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The bull case for Next plc

Photo: Dorsetdude. Cropped. Licence: https://creativecommons.org/licenses/by-sa/3.0/

Next (LSE: NXT) has released a third quarter trading statement that shows the company continues to struggle. Its Q3 sales fell by 3.5% when compared to the same quarter of the previous year. While disappointing, Next could turn around its performance and now may prove to be an excellent time to buy.

Its third quarter was expected to be tough. The UK retail sector is in the midst of a very challenging year, with Q3 being particularly tough due to the uncertainty surrounding Brexit. Against this backdrop, Next’s performance was perhaps a little less disappointing than the headline sales number implies.

Still, Next’s Retail segment reported a fall in sales of 5.9%, while its Directory division recorded flat sales growth. Part of the difficulty for Next in this quarter was a tough comparison with the previous year, September being the company’s best month in 2015. In addition, August’s sales were held back by a large end-of-season sale in July, but October’s performance showed a marked improvement on the previous two months.

Looking ahead, Next has maintained its guidance for the full year. Although sales have disappointed somewhat, Next has been able to deliver better cost savings than previously anticipated. Overall, this means that the company is on track to hit its targets. This means that earnings are due to rise by 1% in the current year and then increase by a further 2% in the following year.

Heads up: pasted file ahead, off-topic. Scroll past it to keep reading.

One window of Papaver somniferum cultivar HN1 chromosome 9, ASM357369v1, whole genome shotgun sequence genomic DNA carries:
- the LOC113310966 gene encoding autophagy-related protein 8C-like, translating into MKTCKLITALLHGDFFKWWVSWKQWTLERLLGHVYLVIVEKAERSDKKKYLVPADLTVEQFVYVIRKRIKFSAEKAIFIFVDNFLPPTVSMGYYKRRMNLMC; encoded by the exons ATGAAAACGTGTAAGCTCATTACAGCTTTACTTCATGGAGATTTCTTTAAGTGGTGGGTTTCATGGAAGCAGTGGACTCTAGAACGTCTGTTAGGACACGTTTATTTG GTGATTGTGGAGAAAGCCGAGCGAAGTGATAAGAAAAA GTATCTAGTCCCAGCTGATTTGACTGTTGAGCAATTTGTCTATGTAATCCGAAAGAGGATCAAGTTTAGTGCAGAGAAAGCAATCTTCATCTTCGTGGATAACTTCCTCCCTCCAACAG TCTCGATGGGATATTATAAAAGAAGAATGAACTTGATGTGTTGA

Focus on profitability

While this rate of growth is lower than that of the wider market, it shows that Next is able to increase its profitability even during tough market conditions. This is largely due to a sound strategy pursued by Next’s management team in terms of cost reductions and strategic pricing. However, it’s also because Next has a loyal customer base that hasn’t been enticed away by lower-cost alternatives. This should provide Next with a more resilient outlook than some retail peers.

Next currently trades on a price-to-earnings (P/E) ratio of just 11.4. Given its long-term growth potential and the quality of its business, this is a very appealing price to pay. Certainly, in the short run it could be hurt by uncertainty surrounding Brexit. But this creates an opportunity for long-term investors to buy Next when it has a wide margin of safety, which could enhance its total return.

Similarly, retail peer Sports Direct (LSE: SPD) could be a sound long-term buy. It trades on a price-to-earnings growth (PEG) ratio of 1.9, since its bottom line is due to return to growth of 8% in the next financial year. Like Next, Sports Direct faces an uncertain future thanks to Brexit, but unlike Next Sports Direct also faces political risk and a changing management team. This makes its risk profile higher than Next, with Sports Direct’s international operations also performing worse than anticipated.

As such, Next holds more promise than its retail peer. Although the immediate performance may be volatile, for patient investors, now could prove to be a perfect time to buy.

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Peter Stephens has no position in any shares mentioned. The Motley Fool UK has recommended Sports Direct International. We Fools don't all hold the same opinions, but we all believe that considering a diverse range of insights makes us better investors.